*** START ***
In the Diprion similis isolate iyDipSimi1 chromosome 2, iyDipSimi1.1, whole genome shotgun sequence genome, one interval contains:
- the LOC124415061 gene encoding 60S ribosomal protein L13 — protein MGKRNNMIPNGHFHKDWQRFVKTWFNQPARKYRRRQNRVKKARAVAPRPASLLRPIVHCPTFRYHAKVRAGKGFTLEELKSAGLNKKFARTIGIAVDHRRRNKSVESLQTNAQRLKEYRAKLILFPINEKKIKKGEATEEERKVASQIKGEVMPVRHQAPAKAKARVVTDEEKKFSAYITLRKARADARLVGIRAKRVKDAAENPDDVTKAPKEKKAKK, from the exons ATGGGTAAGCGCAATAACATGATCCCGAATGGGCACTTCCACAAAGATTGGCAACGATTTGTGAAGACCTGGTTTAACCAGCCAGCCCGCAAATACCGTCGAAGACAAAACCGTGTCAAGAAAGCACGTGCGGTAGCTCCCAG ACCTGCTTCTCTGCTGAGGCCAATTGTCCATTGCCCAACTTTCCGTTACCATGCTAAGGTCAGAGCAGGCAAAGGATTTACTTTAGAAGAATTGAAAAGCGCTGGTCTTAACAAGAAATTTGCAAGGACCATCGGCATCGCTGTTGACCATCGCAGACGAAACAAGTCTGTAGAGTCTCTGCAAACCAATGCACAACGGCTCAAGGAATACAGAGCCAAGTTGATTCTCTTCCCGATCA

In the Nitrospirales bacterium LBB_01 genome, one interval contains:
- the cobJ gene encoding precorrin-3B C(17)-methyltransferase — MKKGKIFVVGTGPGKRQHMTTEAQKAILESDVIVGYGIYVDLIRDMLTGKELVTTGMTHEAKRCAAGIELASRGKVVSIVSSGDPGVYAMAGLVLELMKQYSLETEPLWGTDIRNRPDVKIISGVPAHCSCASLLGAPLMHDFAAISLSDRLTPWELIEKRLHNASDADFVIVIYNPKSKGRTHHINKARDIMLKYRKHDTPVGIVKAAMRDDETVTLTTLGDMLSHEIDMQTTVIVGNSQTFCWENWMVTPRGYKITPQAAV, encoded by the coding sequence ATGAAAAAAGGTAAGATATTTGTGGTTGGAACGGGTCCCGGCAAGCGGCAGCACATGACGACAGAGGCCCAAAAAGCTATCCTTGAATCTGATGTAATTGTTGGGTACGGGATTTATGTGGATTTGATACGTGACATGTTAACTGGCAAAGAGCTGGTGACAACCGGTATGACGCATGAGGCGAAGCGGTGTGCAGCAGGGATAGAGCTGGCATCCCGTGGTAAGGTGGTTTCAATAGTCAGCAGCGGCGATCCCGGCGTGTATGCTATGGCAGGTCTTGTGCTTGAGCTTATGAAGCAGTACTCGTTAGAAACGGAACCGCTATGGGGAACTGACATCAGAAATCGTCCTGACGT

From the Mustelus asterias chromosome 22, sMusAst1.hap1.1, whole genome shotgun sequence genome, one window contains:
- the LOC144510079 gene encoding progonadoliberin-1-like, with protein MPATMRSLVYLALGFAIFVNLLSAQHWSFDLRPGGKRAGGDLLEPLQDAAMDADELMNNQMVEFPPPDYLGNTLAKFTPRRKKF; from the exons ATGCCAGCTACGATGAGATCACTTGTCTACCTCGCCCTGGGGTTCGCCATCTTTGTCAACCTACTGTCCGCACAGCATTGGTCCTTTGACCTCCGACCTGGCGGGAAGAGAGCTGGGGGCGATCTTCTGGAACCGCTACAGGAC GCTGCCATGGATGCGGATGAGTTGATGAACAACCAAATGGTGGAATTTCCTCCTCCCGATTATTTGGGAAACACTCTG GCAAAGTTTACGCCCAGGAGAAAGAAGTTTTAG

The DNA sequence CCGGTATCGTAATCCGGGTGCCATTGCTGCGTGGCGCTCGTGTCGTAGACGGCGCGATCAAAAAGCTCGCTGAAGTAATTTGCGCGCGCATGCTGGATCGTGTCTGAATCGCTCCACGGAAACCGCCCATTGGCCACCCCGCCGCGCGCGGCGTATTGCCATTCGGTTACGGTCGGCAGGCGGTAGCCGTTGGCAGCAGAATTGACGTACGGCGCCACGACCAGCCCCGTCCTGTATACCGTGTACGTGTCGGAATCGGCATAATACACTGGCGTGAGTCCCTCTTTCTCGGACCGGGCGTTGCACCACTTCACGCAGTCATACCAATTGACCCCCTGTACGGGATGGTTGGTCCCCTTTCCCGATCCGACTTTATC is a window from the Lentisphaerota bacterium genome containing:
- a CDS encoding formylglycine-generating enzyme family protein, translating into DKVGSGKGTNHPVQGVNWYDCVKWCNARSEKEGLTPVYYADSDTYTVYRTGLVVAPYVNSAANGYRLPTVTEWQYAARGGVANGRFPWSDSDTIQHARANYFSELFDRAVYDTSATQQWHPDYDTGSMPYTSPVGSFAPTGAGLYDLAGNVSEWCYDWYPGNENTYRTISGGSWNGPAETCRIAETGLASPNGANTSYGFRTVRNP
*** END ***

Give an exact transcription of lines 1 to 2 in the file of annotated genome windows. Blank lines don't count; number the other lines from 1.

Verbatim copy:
In the Diprion similis isolate iyDipSimi1 chromosome 2, iyDipSimi1.1, whole genome shotgun sequence genome, one interval contains:
- the LOC124415061 gene encoding 60S ribosomal protein L13 — protein MGKRNNMIPNGHFHKDWQRFVKTWFNQPARKYRRRQNRVKKARAVAPRPASLLRPIVHCPTFRYHAKVRAGKGFTLEELKSAGLNKKFARTIGIAVDHRRRNKSVESLQTNAQRLKEYRAKLILFPINEKKIKKGEATEEERKVASQIKGEVMPVRHQAPAKAKARVVTDEEKKFSAYITLRKARADARLVGIRAKRVKDAAENPDDVTKAPKEKKAKK, from the exons ATGGGTAAGCGCAATAACATGATCCCGAATGGGCACTTCCACAAAGATTGGCAACGATTTGTGAAGACCTGGTTTAACCAGCCAGCCCGCAAATACCGTCGAAGACAAAACCGTGTCAAGAAAGCACGTGCGGTAGCTCCCAG ACCTGCTTCTCTGCTGAGGCCAATTGTCCATTGCCCAACTTTCCGTTACCATGCTAAGGTCAGAGCAGGCAAAGGATTTACTTTAGAAGAATTGAAAAGCGCTGGTCTTAACAAGAAATTTGCAAGGACCATCGGCATCGCTGTTGACCATCGCAGACGAAACAAGTCTGTAGAGTCTCTGCAAACCAATGCACAACGGCTCAAGGAATACAGAGCCAAGTTGATTCTCTTCCCGATCA